In California, wills have a guardianship designation section that outlines whom you want to take care of your children in the event of your death. This means the designated person is responsible for providing food, clothing, and shelter to the child, as well as meeting their educational and medical needs. This can be difficult to think about, but having your child being left in uncertain care after your unexpected death is even more heartbreaking. Guardianship of your estate can also be outlined in a will, which would allow a person to manage your assets until your child can manage the money and property independently.
A will does not go into effect until death, which means it does not indicate who should make decisions on your behalf in the event you are incapacitated. Again, this is not a pleasant scenario to think about, but having a plan in place for if you should become incapacitated is important.
Consider creating a plan for a situation like this when you create your will. An incapacity plan allows you to decide who can make your financial and medical decisions and gives you the power to provide specific directions regarding your wishes in these events.
Creating a will on your own is possible, but it is wise to get a witness or contact an attorney if you are not experienced in creating legal documents or if there are unusual circumstances surrounding your wishes. For example, if you want to disinherit your spouse or have suspicions your will might be contested after death, discussing the case with an experienced will attorney can be helpful.
Even in straightforward cases, having an attorney look over your will is a good idea. An experienced lawyer can quickly point out any errors or considerations you may have otherwise overlooked. If you choose not to consult a lawyer and your will is found to be invalid after death, your family must spend time, energy, and money sorting things out. Your wishes also may not be fully realized upon your passing.
A will must meet certain requirements to be considered valid. In the State of California, a will is valid if it meets the following criteria:
Making sure your will is valid is crucial to ensuring your wishes are carried out once your will goes into effect. If there are errors or it is not well written, it could be contested after you have passed.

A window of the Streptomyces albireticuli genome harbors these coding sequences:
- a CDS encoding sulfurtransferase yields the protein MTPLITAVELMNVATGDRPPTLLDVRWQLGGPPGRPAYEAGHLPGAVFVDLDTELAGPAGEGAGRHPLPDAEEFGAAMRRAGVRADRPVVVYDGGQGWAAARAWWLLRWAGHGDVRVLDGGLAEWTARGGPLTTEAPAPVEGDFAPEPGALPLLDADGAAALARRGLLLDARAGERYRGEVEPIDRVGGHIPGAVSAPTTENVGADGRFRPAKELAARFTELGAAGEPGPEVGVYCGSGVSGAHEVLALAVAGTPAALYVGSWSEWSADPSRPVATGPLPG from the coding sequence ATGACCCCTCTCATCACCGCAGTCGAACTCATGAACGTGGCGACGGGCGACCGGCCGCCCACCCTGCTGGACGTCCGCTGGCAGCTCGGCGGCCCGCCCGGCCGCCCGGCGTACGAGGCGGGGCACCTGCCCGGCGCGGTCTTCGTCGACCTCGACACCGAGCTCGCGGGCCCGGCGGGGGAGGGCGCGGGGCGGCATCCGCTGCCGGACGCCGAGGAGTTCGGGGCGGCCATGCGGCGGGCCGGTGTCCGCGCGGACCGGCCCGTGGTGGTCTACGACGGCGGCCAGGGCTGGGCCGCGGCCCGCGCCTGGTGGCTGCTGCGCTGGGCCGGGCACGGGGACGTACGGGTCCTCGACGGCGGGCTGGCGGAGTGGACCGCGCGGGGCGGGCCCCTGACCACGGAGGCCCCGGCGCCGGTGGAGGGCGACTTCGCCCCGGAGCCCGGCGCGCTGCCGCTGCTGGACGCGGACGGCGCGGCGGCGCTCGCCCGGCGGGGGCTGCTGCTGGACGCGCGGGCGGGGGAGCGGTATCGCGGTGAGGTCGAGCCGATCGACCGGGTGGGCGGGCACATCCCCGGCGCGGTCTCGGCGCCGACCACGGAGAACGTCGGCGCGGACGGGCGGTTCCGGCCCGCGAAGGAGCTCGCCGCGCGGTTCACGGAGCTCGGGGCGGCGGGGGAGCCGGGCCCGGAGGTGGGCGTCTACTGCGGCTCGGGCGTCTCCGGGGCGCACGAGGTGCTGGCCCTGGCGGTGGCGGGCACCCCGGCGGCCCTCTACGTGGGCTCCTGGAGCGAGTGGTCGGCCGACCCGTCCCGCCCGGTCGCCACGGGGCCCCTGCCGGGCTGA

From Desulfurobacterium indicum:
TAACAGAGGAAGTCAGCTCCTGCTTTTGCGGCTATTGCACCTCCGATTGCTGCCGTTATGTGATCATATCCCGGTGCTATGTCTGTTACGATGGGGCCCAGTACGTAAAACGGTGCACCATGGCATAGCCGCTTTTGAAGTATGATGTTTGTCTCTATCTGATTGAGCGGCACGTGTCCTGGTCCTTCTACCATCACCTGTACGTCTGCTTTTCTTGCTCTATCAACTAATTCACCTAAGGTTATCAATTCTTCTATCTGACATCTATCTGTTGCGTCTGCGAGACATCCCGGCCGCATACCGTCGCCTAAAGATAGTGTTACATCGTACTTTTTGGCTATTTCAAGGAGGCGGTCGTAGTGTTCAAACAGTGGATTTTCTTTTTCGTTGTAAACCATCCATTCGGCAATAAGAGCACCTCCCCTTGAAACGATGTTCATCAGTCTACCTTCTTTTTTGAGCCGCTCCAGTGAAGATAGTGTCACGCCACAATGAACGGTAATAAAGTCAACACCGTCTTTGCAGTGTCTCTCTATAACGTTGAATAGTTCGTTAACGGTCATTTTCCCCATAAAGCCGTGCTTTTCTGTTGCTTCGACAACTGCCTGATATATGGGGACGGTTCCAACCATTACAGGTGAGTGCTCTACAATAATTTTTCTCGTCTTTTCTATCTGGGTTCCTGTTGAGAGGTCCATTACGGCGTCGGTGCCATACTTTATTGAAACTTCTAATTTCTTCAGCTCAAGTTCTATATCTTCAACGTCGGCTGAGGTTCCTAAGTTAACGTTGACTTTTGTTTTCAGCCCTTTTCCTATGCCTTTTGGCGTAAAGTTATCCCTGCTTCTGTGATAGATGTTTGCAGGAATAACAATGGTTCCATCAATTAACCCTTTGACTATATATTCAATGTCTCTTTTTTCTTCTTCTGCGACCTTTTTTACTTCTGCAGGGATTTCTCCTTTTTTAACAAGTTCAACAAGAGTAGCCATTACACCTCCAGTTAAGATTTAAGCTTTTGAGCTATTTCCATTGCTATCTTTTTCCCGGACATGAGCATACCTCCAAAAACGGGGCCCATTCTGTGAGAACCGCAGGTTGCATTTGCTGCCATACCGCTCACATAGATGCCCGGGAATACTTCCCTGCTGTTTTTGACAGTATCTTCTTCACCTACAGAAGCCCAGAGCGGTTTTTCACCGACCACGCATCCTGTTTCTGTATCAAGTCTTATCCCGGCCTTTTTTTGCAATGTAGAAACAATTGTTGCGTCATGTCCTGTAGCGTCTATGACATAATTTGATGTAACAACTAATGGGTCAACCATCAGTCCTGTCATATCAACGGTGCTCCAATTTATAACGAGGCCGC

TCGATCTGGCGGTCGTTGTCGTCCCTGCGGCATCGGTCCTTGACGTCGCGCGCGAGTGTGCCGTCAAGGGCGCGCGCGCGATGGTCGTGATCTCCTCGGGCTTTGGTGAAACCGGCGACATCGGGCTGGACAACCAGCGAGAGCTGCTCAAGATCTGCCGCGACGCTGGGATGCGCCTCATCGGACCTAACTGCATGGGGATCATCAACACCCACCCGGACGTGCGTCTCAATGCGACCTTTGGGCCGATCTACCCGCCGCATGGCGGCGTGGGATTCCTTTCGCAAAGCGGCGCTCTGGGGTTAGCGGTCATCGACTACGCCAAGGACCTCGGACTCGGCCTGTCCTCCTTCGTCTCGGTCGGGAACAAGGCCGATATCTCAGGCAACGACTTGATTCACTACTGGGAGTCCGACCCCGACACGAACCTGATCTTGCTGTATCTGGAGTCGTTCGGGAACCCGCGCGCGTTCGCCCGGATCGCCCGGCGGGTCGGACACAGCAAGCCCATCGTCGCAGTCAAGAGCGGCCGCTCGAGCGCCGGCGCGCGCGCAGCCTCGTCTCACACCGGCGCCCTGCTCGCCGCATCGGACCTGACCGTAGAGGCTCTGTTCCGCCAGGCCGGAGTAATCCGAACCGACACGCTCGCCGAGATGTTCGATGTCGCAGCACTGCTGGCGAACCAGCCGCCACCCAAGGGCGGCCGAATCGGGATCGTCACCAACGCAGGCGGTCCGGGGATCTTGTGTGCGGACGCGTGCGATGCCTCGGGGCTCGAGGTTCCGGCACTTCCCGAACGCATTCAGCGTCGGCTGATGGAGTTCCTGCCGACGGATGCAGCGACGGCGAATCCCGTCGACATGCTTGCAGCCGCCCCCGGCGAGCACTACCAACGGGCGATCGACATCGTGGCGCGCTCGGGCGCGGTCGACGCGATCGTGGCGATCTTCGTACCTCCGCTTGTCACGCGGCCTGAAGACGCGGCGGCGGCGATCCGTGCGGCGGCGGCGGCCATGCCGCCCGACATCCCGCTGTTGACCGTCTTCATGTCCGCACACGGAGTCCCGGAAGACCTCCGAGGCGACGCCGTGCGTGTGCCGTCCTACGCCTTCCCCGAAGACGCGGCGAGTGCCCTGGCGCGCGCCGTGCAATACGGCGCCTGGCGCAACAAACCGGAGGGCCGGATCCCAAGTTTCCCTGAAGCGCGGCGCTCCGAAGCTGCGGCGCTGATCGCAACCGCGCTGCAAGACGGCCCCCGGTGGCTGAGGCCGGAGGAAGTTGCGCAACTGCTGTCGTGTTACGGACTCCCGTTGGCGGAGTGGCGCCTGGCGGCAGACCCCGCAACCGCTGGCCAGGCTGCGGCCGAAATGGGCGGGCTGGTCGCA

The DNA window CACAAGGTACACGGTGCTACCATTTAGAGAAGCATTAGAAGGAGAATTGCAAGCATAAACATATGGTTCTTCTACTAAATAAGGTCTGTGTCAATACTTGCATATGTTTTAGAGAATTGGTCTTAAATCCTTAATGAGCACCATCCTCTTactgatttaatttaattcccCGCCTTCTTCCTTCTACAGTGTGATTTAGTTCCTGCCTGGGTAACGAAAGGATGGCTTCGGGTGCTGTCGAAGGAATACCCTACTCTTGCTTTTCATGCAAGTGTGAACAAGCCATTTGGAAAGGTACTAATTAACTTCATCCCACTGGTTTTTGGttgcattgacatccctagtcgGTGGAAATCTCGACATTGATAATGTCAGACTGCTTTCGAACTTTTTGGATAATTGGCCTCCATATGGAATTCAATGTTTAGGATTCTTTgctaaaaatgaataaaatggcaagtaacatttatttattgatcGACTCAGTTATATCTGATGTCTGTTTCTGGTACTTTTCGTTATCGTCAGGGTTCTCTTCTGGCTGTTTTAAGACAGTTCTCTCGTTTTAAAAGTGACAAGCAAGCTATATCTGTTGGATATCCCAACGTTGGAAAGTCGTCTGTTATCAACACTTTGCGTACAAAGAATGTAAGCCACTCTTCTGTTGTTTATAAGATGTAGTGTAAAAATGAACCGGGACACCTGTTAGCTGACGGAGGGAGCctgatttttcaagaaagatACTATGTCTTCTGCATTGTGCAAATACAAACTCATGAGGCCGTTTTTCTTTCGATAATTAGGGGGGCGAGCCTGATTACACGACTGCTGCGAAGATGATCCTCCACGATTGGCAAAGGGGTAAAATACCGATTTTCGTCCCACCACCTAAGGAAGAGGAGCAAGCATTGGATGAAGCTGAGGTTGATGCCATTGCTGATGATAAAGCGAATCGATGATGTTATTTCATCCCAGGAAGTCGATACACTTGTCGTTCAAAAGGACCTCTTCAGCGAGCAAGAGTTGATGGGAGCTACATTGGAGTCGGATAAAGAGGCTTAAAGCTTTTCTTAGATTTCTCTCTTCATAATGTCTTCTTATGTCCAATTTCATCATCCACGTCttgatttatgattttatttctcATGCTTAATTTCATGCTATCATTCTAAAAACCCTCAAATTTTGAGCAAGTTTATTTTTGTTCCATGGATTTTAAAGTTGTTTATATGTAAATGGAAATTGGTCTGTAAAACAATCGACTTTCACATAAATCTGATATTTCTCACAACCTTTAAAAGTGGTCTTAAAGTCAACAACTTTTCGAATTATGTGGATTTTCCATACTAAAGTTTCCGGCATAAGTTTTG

Unfortunately, your will can be contested by those who feel your wishes should not be fulfilled as written. There are specific guidelines for contesting a will, such as if your will is suspected to be fraudulent or you were a victim of undue influence when creating the will. Failure to create a valid will or creating a will while lacking the mental capacity to do so can also be grounds for contesting.
Contesting a will can be expensive, but if a family member or loved one feels one or more of these terms has been met, they can attempt to contest the will. Unless you were unduly influenced or not of sound mind when creating the will, you likely do not want your will to be contested after your death. There are a few things you can do to make contesting a will more difficult, including the following:
Davis Toft is an asset in every phase of your estate planning, including the establishment of a last will and testament. We are knowledgeable in California estate planning law and can guide you through the creation of a comprehensive plan tailored to your situation. Don’t leave the burden of your estate planning for your loved ones to carry. Trust that the discomfort of thinking of these situations is worth it for the peace of mind you can have knowing your wishes are legally obligated to be executed after your death. Contact us today to request a consultation and begin your estate planning.